Hotel Mumbai is a visceral depiction of the small acts of bravery that can occur when people are victims of large-scale violence. The film depicts the real-life terrorist assault on the Taj Mahal Palace Hotel and the hotel guests and workers who endure horrific violence as they try to escape, writes Chandler Levack.

Falls Around Her

Tantoo Cardinal stars as Mary, a touring musician who’s had enough of fame, and returns home to her land and her sister (played by Tina Keeper) to recharge.

The Film Farm

  • Written and directed by Darlene Naponse
  • Starring: Tantoo Cardinal and Tina Keeper
  • Classification: 14A
  • 100 minutes

rating

The strength of Falls Around Her is twofold: First, it creates and captures the mood of life on the Atikameksheng Anishnawbek First Nation in Northern Ontario. Second, it stars Tantoo Cardinal, the acclaimed Métis actress, in her first above-the-title role and it’s about time, writes Johanna Schneller.

The Beach Bum

The Beach Bum stars Matthew McConaughey as the constantly-under-the-influence poet Moondog wandering between gentle misadventures in the Florida Keys.

Atsushi Nishijima/Courtesy of VVS

  • Written and directed by Harmony Korine
  • Starring Matthew McConaughey and Snoop Dog
  • Classification: R
  • 95 minutes

rating

Matthew McConaughey and Harmony Korine’s new collaboration, The Beach Bum, requires less of a straightforward film review and more a letter-to-the-ostensible-editors. Barry Hertz writes that he’s still trying to puzzle the film out, which is infuriating, given that it’s a cinematic middle finger to the concept of problem-solving.

Dumbo

The big-eared baby elephant can fly about the big top when given the proper encouragement by two plucky kids and their reluctant, war-vet father, played by Colin Farrell.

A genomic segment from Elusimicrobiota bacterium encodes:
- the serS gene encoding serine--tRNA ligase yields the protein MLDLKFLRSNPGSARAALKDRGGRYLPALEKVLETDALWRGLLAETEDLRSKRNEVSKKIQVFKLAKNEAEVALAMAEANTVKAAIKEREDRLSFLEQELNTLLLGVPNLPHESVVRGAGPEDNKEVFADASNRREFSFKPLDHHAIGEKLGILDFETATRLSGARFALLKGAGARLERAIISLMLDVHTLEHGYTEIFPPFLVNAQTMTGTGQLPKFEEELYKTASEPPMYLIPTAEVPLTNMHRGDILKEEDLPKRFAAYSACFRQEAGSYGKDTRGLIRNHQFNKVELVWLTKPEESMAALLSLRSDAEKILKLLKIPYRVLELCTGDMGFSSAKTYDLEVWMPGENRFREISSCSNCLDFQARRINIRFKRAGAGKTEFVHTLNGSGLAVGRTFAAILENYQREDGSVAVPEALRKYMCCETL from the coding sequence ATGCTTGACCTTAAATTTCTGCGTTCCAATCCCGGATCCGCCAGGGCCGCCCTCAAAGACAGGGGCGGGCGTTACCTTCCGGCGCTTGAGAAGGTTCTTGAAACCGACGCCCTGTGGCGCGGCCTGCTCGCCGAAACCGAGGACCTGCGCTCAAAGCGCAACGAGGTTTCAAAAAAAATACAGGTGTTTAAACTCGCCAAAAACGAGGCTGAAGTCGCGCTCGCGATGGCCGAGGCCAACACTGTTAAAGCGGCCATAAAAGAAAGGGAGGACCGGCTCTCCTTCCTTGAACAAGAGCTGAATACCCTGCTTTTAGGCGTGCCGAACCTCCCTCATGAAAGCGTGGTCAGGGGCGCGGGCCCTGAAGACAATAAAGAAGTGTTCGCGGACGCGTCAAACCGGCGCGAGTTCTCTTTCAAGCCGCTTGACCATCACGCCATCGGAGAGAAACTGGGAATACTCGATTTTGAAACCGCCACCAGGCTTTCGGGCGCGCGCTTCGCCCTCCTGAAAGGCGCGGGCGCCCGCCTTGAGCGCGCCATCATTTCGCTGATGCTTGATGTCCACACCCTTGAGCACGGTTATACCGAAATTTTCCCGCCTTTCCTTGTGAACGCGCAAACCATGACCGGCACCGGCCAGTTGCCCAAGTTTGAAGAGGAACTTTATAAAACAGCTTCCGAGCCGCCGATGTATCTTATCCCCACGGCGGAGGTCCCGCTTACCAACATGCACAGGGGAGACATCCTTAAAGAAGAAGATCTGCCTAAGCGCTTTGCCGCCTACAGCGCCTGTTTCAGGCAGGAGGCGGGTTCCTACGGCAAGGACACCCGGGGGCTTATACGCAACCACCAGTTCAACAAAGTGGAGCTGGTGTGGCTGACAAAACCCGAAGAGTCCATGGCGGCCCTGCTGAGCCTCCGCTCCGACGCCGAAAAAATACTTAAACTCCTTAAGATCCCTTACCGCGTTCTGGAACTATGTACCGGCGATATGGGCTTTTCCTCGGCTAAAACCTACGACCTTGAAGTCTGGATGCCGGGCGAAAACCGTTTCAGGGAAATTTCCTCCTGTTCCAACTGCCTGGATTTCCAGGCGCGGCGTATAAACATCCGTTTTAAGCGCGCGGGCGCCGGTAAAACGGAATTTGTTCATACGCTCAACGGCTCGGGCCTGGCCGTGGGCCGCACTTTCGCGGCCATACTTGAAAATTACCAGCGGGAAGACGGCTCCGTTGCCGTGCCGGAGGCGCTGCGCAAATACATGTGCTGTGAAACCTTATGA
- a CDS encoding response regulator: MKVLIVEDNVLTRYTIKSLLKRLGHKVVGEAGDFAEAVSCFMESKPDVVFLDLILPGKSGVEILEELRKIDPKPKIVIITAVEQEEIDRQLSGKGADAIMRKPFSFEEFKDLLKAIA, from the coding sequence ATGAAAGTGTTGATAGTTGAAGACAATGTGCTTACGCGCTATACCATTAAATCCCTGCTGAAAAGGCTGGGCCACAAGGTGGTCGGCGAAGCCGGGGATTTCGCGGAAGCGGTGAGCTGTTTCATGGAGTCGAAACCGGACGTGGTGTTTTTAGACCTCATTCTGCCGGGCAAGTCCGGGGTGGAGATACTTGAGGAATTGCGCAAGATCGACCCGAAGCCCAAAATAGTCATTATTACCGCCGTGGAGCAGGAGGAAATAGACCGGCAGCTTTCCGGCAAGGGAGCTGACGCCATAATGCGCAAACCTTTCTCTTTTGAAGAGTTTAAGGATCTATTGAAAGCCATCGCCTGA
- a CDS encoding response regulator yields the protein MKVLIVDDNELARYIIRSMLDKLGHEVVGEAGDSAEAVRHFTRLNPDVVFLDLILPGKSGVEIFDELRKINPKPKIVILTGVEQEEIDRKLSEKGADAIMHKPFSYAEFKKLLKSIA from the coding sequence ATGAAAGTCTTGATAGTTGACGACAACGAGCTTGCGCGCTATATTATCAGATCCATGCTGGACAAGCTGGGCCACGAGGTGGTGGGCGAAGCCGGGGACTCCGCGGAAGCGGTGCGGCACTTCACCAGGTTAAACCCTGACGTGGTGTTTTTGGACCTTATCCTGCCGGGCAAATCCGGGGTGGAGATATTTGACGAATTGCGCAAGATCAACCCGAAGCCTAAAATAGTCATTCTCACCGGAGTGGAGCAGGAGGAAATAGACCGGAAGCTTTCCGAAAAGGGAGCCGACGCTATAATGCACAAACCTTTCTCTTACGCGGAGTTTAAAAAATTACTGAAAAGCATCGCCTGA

Disney/Disney Enterprises

  • Directed by: Tim Burton
  • Written by: Ehren Kruger
  • Starring: Colin Farrell, Michael Keaton and Danny DeVito
  • Classification: PG
  • 112 minutes

rating

Dumbo feels totally consistent with Tim Burton’s late-period slump. Abysmally scripted and hammily acted – and not, for the most part, in an interesting or ironic way – Dumbo recasts Disney’s animated classic in the trappings and suits of Burton’s pinstripe-and-pinwheel upholstery.

Through Black Spruce

Brandon Oakes plays Will, an alcoholic Moosonee bush pilot who’s run afoul of drug-runners, and Tanaya Beatty plays Will’s niece Annie, who’s searching for her missing sister in Toronto.

Serendipity Point Films

  • Directed by: Don McKellar
  • Written by: Barbara Samuels
  • Starring: Tanaya Beatty, Brandon Oakes and Tina Keeper
  • Classification: 14A
  • 111 minutes

rating

Joseph Boyden’s Through Black Spruce was never going to be an easy novel to adapt – even before debates surrounding Boyden’s Indigenous identity cropped up in 2016. Canadian director Don McKellar lends highly experienced hands to the effort, but the novel’s two intertwined stories unfold in awkward chunks, and the Indigenous characters’ identities are eternally out of the filmmaker’s psychological grasp, writes Barry Hertz.